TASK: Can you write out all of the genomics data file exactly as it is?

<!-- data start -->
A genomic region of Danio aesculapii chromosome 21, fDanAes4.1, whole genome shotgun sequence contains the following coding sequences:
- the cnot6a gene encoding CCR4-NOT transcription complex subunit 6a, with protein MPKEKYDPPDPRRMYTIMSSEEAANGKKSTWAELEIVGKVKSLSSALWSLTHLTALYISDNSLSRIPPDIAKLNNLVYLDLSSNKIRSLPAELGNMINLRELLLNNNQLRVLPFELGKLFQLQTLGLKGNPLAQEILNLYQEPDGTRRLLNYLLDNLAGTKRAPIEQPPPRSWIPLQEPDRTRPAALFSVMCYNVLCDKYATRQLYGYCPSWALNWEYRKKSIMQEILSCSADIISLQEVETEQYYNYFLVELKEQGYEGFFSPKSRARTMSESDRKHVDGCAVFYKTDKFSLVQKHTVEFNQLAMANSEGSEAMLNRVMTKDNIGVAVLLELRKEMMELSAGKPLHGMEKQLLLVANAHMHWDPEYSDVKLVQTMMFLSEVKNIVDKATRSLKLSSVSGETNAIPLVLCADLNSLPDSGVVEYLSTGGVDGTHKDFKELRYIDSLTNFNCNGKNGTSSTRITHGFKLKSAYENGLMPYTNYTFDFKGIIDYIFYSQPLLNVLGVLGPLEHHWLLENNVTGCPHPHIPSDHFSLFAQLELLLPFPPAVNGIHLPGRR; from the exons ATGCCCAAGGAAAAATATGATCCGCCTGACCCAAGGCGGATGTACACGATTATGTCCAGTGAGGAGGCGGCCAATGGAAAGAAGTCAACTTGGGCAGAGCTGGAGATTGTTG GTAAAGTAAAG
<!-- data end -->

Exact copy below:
A genomic region of Danio aesculapii chromosome 21, fDanAes4.1, whole genome shotgun sequence contains the following coding sequences:
- the cnot6a gene encoding CCR4-NOT transcription complex subunit 6a, with protein MPKEKYDPPDPRRMYTIMSSEEAANGKKSTWAELEIVGKVKSLSSALWSLTHLTALYISDNSLSRIPPDIAKLNNLVYLDLSSNKIRSLPAELGNMINLRELLLNNNQLRVLPFELGKLFQLQTLGLKGNPLAQEILNLYQEPDGTRRLLNYLLDNLAGTKRAPIEQPPPRSWIPLQEPDRTRPAALFSVMCYNVLCDKYATRQLYGYCPSWALNWEYRKKSIMQEILSCSADIISLQEVETEQYYNYFLVELKEQGYEGFFSPKSRARTMSESDRKHVDGCAVFYKTDKFSLVQKHTVEFNQLAMANSEGSEAMLNRVMTKDNIGVAVLLELRKEMMELSAGKPLHGMEKQLLLVANAHMHWDPEYSDVKLVQTMMFLSEVKNIVDKATRSLKLSSVSGETNAIPLVLCADLNSLPDSGVVEYLSTGGVDGTHKDFKELRYIDSLTNFNCNGKNGTSSTRITHGFKLKSAYENGLMPYTNYTFDFKGIIDYIFYSQPLLNVLGVLGPLEHHWLLENNVTGCPHPHIPSDHFSLFAQLELLLPFPPAVNGIHLPGRR; from the exons ATGCCCAAGGAAAAATATGATCCGCCTGACCCAAGGCGGATGTACACGATTATGTCCAGTGAGGAGGCGGCCAATGGAAAGAAGTCAACTTGGGCAGAGCTGGAGATTGTTG GTAAAGTAAAG